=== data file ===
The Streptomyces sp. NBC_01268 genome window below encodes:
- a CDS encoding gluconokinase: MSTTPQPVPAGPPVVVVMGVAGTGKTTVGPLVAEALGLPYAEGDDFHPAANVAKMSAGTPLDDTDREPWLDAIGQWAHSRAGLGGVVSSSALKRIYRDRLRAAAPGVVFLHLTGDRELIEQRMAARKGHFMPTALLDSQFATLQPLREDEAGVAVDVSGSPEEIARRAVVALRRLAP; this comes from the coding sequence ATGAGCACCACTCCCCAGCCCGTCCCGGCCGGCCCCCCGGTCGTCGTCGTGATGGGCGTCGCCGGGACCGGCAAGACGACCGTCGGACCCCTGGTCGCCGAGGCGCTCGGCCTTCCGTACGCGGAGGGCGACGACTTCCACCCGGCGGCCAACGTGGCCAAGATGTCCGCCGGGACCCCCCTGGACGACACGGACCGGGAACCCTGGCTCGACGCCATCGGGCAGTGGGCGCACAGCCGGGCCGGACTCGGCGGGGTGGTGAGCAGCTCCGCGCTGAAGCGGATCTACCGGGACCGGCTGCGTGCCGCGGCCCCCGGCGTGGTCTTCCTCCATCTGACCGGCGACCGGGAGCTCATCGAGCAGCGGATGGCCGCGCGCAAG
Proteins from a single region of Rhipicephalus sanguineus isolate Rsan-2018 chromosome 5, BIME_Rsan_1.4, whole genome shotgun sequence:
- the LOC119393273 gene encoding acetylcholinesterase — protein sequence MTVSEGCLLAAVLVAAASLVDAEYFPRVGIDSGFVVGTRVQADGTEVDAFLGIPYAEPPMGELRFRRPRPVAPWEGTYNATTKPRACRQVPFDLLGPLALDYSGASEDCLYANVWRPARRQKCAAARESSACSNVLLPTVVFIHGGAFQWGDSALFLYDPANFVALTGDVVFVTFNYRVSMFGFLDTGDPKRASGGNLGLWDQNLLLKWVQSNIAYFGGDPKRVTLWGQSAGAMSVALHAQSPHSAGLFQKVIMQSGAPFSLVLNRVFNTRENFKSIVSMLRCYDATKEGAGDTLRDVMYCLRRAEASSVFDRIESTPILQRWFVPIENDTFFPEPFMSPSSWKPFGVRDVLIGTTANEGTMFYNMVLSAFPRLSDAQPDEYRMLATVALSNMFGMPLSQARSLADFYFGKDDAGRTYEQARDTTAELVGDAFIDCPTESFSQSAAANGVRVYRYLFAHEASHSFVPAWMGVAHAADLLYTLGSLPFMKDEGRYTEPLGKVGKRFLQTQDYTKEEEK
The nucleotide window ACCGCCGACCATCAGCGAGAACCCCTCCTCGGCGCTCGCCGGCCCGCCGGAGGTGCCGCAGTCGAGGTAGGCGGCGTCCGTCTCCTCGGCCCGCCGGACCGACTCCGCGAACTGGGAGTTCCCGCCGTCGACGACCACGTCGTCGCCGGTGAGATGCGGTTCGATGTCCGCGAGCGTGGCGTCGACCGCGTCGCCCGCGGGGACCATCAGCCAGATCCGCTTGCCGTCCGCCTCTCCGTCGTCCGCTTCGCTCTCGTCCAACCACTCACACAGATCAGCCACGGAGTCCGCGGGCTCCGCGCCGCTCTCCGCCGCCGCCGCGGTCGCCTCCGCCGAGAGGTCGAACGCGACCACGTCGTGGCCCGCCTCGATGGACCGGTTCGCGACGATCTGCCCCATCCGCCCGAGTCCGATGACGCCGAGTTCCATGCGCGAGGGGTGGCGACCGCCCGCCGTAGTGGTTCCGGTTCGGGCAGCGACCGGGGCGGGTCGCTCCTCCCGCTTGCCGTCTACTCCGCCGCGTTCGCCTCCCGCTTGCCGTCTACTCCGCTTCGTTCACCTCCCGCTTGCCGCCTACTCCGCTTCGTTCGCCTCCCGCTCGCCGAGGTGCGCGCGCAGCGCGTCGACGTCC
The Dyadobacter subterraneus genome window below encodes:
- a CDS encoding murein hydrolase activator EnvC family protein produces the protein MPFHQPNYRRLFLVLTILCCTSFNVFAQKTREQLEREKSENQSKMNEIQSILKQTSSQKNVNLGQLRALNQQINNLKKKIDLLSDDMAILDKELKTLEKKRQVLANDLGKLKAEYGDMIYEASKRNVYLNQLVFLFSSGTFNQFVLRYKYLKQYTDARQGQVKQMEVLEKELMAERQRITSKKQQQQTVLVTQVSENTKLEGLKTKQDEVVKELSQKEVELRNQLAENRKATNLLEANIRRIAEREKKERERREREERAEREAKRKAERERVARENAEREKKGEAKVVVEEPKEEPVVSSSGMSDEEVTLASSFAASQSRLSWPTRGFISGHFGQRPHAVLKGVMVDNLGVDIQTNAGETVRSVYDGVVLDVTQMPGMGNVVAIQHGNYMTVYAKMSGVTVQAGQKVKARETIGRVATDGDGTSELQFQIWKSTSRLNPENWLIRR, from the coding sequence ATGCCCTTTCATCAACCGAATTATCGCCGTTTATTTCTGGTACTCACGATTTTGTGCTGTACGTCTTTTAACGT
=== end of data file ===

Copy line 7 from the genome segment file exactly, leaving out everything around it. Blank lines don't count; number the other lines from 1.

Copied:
- a CDS encoding murein hydrolase activator EnvC family protein produces the protein MPFHQPNYRRLFLVLTILCCTSFNVFAQKTREQLEREKSENQSKMNEIQSILKQTSSQKNVNLGQLRALNQQINNLKKKIDLLSDDMAILDKELKTLEKKRQVLANDLGKLKAEYGDMIYEASKRNVYLNQLVFLFSSGTFNQFVLRYKYLKQYTDARQGQVKQMEVLEKELMAERQRITSKKQQQQTVLVTQVSENTKLEGLKTKQDEVVKELSQKEVELRNQLAENRKATNLLEANIRRIAEREKKERERREREERAEREAKRKAERERVARENAEREKKGEAKVVVEEPKEEPVVSSSGMSDEEVTLASSFAASQSRLSWPTRGFISGHFGQRPHAVLKGVMVDNLGVDIQTNAGETVRSVYDGVVLDVTQMPGMGNVVAIQHGNYMTVYAKMSGVTVQAGQKVKARETIGRVATDGDGTSELQFQIWKSTSRLNPENWLIRR, from the coding sequence ATGCCCTTTCATCAACCGAATTATCGCCGTTTATTTCTGGTACTCACGATTTTGTGCTGTACGTCTTTTAACGT